An Interview with Joe Thomas
By Charles Hutchinson
Joe Thomas is enjoying making a meal of What’s In A Name?, the international hit play centred around a Moroccan supper. “We’re all very excited about this piece,” says The Inbetweeners, Fresh Meat and White Gold star.
Premiered in Paris in 2010 under the name Le Prènom, the original French version by Matthew Delaporte and Alexandre de La Patellière was turned into a film and subsequently translated into 22 languages too.
“I didn’t see Birmingham Rep’s British premiere in 2017,” says Joe. “It’s kind of an under-the-radar success story, and it’s taken a long time to catch on over here, but we know it’s good because it’s tried and tested elsewhere.”
Jeremy Sams wrote and directed the Birmingham Rep production and is at the helm once more for the debut British tour. “It’s good to come to a script as an actor where you can let the script speak for itself, rather than scratching around for laughs that aren’t there,” says Joe.
That 90-minute script revolves around a particularly awkward family dinner party, re-located to a Peckham flat in Sams’s adaptation. Father-to-be Vincent (Joe Thomas’s role) and his partner Anna are invited to dinner by his sister Elizabeth and her husband, Peter, joined by childhood friend Carl.
“It’s about repression”
The meal is lovingly prepared, the wine carefully selected; humorous exchanges are anticipated, but a sudden revelation of the eye-raising name chosen for Vincent’s and Anna’s imminent child triggers a destructive argument that spirals out of control. No-one holds back as egos, childish resentments and unspoken feelings are relentlessly exposed for the first time.
“It preserves the spirit of the original hit but become very much about class and education too, and so it really suits English sensibilities,” says Joe. “It’s also about repression: how they hold opinions of each other but have held back on them until this evening,” says Joe.
“Dinner parties might appear to be light and frilly on the surface, but behind that front there’s a lot of signalling at work there. Often, people’s behaviour and the language they use with each other will show deeper levels to their personality, about who they think they are, whose side they’re on, and it’s funny that it often emerges around a table.”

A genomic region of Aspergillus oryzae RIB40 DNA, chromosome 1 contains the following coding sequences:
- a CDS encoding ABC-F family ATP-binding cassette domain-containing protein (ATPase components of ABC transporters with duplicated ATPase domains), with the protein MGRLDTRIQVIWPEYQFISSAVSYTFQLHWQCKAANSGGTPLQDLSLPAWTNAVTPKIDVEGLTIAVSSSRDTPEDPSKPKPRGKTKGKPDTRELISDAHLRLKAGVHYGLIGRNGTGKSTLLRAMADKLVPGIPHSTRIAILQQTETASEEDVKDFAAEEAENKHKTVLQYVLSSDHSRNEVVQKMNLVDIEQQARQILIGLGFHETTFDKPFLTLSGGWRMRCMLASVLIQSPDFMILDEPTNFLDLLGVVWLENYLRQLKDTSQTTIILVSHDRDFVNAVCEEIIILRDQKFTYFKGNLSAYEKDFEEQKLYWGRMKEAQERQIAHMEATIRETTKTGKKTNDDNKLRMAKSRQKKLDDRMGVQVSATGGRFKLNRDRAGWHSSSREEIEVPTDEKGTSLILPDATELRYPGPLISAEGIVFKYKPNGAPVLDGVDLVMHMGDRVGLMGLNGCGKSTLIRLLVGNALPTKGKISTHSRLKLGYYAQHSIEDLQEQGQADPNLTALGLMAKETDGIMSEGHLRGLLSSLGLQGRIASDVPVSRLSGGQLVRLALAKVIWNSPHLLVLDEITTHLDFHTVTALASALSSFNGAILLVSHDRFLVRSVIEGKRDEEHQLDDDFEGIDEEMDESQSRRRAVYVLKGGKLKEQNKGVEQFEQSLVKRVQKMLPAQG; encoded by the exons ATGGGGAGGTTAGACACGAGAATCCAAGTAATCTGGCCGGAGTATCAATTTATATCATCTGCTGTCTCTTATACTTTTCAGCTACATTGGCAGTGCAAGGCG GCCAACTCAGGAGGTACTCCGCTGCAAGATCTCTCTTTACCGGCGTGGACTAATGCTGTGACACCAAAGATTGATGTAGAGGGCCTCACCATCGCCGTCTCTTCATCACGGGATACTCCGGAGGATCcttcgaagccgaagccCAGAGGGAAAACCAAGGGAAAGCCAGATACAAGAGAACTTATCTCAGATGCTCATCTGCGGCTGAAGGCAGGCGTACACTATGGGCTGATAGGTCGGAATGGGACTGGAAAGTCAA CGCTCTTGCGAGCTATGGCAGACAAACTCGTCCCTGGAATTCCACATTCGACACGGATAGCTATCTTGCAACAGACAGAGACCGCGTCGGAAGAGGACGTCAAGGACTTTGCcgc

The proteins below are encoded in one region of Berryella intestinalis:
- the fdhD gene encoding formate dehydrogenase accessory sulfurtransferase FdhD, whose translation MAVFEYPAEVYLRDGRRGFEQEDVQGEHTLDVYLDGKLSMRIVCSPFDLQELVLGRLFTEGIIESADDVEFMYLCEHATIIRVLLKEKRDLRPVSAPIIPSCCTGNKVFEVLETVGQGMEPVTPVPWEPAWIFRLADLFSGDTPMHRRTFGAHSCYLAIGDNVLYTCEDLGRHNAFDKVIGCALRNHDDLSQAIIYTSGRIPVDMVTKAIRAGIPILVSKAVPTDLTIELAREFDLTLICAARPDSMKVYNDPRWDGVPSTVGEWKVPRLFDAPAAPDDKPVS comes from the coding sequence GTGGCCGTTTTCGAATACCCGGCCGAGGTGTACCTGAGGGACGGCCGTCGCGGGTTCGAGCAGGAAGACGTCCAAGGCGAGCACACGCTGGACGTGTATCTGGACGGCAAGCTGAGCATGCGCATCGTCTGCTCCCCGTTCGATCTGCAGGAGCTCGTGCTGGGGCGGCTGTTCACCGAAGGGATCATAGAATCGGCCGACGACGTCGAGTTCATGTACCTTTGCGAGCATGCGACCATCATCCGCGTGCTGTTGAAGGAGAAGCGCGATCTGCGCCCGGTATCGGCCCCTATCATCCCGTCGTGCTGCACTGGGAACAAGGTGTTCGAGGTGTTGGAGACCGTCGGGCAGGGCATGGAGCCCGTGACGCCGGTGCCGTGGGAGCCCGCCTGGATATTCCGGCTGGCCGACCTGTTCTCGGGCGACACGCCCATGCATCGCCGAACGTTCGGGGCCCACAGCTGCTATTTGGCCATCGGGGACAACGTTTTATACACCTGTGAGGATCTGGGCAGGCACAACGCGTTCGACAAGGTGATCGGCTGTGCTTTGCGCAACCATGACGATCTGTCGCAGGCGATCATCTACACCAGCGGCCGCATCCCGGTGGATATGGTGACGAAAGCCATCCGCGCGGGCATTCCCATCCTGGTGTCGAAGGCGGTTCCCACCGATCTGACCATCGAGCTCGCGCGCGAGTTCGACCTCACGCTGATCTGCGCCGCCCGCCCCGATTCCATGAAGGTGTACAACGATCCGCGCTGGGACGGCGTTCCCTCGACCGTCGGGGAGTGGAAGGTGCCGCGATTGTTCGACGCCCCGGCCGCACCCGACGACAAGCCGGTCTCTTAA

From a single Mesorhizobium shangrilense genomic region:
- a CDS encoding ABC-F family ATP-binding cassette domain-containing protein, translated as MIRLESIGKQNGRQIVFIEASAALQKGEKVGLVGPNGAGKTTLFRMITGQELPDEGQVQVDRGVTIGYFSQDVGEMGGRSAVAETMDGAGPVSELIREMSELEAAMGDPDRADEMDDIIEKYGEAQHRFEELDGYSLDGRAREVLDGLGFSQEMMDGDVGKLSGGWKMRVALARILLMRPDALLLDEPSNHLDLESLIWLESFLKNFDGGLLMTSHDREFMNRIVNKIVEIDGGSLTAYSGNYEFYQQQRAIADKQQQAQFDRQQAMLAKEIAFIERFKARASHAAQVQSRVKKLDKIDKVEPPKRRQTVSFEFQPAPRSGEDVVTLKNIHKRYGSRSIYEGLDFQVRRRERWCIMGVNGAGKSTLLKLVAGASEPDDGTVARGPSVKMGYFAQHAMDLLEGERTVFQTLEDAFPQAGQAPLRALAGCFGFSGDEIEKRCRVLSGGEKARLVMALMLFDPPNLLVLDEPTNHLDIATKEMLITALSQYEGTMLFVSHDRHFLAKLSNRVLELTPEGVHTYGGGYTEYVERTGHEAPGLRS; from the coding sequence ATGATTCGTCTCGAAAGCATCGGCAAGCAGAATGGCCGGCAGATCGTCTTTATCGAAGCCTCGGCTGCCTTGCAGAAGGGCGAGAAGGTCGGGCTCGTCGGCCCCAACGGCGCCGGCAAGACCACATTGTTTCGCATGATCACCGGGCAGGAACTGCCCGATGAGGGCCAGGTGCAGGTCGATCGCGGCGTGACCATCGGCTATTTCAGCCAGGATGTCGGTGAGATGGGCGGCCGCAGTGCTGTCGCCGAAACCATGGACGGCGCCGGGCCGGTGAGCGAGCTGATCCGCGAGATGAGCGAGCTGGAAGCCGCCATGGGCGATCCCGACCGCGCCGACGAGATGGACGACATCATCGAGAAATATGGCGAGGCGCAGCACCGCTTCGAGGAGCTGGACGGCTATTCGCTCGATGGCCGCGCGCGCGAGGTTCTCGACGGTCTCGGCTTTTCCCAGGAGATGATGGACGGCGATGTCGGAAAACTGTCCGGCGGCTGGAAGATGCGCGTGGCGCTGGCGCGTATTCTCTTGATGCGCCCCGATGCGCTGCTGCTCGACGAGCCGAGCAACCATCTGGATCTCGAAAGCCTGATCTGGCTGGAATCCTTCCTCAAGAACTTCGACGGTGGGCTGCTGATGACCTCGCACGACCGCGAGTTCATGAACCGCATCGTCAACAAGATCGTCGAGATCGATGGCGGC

Dinner guest Carl, ostensibly the diplomat caught up in the maelstrom of a family argument, turns out to be the one whose revelation sets the cat among the pigeons. “They start arguing about why even their friendships aren’t working anymore,” says Joe.
“You’d think a dinner party is a safe environment and actually the play doesn’t become a high-concept kitchen-sink drama that leads to the end of the world, but instead they have the self-awareness to say ‘this is just a dinner party and we’ll still be friends at the end’. Throughout the play it makes it funnier because they’re taking grandstanding positions, but it’s not Parliament!”
Joe suggests the play’s universal popularity is rooted in the familiar world it occupies: a family gathering. “We’re all attuned to the small differences to the way it ought to go,” he says. “We can see quite quickly when someone takes umbrage or someone says something that doesn’t go down well.
“When Vincent reveals the baby’s name [Adolphe, named after a French novel, he claims], it’s designed to lead to an argument. It’s a custom-built little bomb that he’s decided to detonate, but it then takes a sideways step.
“A lesser play would descend into a row about Nazis and would become one-note, whereas this one moves laterally. Vincent is being deliberately provocative, but at that point it goes on to become a general discussion. The other thing I like is that it’s not just about the substance of the argument but the way they are arguing, like Carl never saying anything opinionated and everyone challenging him about that, but often that’s because he feels embarrassed so he doesn’t join in.”
“Things flare up”
Joe notes how “little side fires keep starting” as the argument “gets up a head of steam and snowballs, but by the finale nothing terrible has happened, and that’s the nice thing.”
Comparing What’s In A Name?’s comedic style with his early days of student comedy, 35-year-old Joe says: “I did a lot of live comedy. We were doing sketch comedy and I was really drawn to narrative comedy and to intelligence-based humour, where it was quite wordy. Thinking back to how we spoke to each other, we’d get into spats, and the way they argue with each other in this play reminds of that, showing how people get offended by quite minor things.”
“There are always topics that we know not to discuss with certain people,” says Joe, “but sometimes you wade in and wish you hadn’t. When alcohol is involved, things flare up, and there are code words that come into play in moments when you realise this is the time to stop talking, but in this play everyone is up for a fight, even about petty stuff, so they all pile in, though at first there were all reluctant to do so… though maybe we should all do that more often!”
Joe has “always been of the opinion that the English are the most repressed people in the world and have always taken pride in that characteristic”. “That’s the reason that the English language has the most words, as we need all those words to avoid being direct. If you try to translate it into another language, you realise how much we dance around things,” he says.
“In this play, they’re educated people who like the sound of their own voices and are quite happy to enter into a debate, as they’re intellectuals, so they can separate what they say from their emotions. But once they’re angry, vulnerability shows through as their intellectual enamel is chipped away and the raw nerve underneath is revealed. In France, that gives way to aggression; in England it leads to oppression.”